A new drug called denosumab may soon give Zometa (zoledronic acid) competition as the standard of care in treating bone metastases in patients with advanced breast cancer. Patients taking denosumab not only had fewer bone complications, but they took longer to develop compared with Zometa, reported researchers of a phase 3 study presented Thursday at the San Antonio Breast Cancer Symposium.
For the 2,046 patients given either denosumab or Zometa, denosumab reduced the risk of developing a single skeletal-related event (fracture, radiation, or surgery to the bone, or spinal cord compression) by 18 percent compared with Zometa. For patients who developed multiple skeletal-related events, denosumab reduced the risk by 23 percent. In total, there were 474 skeletal-related events in 30.7 percent of patients in the denosumab group versus 608 events in 36.5 percent of patients on Zometa.
Plus, denosumab better controlled bone pain, with a median of 88 days until patients experienced moderate or severe pain, compared with 64 days with Zometa.
Both drugs were given every four weeks, and patients were encouraged to take calcium and vitamin D supplements each day.
Side effects, such as short-term flu-like symptoms, were similar between the two arms, but Zometa caused more side effects overall. The only exception was hypocalcemia (a low level of calcium in the blood), which was more common in the denosumab group. A small percentage of patients in both arms experienced severe jaw damage, known as osteonecrosis of the jaw (2 percent with denosumab and 1.4 percent with Zometa), and kidney problems (4.9 percent and 8.5 percent, respectively). Lead study investigator Alison Stopeck, MD, of the University of Arizona Cancer Center, told reporters that these findings show that osteonecrosis of the jaw is not a class effect of bisphosphonates (like Zometa), but rather an effect of all drugs that inhibit osteoclasts, the cells that break down bone.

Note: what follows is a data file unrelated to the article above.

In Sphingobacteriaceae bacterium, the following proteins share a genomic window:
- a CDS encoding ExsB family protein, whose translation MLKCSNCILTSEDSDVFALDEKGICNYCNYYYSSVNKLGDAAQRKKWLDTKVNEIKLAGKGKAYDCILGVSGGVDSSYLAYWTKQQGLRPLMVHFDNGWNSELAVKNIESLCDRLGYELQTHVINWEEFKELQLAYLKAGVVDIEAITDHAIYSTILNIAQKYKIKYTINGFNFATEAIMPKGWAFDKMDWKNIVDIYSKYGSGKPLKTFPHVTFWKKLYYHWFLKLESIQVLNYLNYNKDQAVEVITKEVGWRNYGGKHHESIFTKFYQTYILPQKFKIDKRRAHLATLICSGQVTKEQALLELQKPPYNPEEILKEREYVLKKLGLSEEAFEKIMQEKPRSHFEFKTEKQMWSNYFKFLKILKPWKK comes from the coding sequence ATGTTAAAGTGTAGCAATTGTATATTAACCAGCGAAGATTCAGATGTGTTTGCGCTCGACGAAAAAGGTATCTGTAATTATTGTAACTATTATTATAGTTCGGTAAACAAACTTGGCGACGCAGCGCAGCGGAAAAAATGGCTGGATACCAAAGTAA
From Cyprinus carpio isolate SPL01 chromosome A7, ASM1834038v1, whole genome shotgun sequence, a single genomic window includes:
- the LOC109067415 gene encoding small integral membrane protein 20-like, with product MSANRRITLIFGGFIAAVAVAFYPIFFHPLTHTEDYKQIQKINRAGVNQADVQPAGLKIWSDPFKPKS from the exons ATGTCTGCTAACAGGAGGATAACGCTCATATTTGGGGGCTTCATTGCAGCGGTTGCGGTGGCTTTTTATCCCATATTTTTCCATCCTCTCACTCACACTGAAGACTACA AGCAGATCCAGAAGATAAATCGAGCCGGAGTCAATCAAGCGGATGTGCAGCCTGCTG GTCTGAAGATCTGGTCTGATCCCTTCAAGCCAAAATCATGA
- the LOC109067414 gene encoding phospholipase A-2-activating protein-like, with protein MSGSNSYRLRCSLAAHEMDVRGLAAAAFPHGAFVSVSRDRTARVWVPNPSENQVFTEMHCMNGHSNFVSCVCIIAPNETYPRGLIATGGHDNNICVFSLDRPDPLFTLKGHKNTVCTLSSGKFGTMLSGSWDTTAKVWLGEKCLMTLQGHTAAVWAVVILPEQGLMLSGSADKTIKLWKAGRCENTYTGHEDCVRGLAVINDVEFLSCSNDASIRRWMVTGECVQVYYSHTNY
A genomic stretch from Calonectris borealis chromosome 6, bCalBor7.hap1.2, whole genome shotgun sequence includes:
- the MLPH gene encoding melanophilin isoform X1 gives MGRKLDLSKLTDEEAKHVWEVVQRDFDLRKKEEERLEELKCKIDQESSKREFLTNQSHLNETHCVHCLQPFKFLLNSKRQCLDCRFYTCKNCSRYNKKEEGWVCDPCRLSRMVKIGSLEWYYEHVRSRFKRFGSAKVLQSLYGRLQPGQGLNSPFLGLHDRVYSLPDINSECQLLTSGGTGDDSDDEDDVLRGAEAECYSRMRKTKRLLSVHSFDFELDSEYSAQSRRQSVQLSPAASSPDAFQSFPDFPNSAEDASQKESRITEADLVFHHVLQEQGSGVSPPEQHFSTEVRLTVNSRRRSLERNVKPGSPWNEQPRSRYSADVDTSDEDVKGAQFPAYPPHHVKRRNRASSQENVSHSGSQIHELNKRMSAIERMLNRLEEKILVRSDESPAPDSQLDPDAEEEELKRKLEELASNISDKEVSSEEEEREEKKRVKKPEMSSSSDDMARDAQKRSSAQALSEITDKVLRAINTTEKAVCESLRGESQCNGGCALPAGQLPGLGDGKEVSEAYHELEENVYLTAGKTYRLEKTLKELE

Denosumab, a monoclonal antibody, is given as a subcutaneous injection and works by blocking a protein called RANK ligand, which tells the body to remove bone. Zometa, an intravenous bisphosphonate, uses a slightly different strategy—it attaches directly to the surface of bone to halt bone breakdown.
Amgen, the maker of denosumab, plans to file the drug for approval in the first quarter of next year for the treatment of bone metastases, said Lisa Rooney, a spokesperson for the company. In addition to the study presented at the meeting, research demonstrating denosumab’s effectiveness in prostate cancer and other solid tumors will be part of the approval application, she said.
This article is a part of CURE’s 2009 San Antonio Breast Cancer Symposium coverage. To read more articles from SABCS 2009, visit sabcs2009.curetoday.com.
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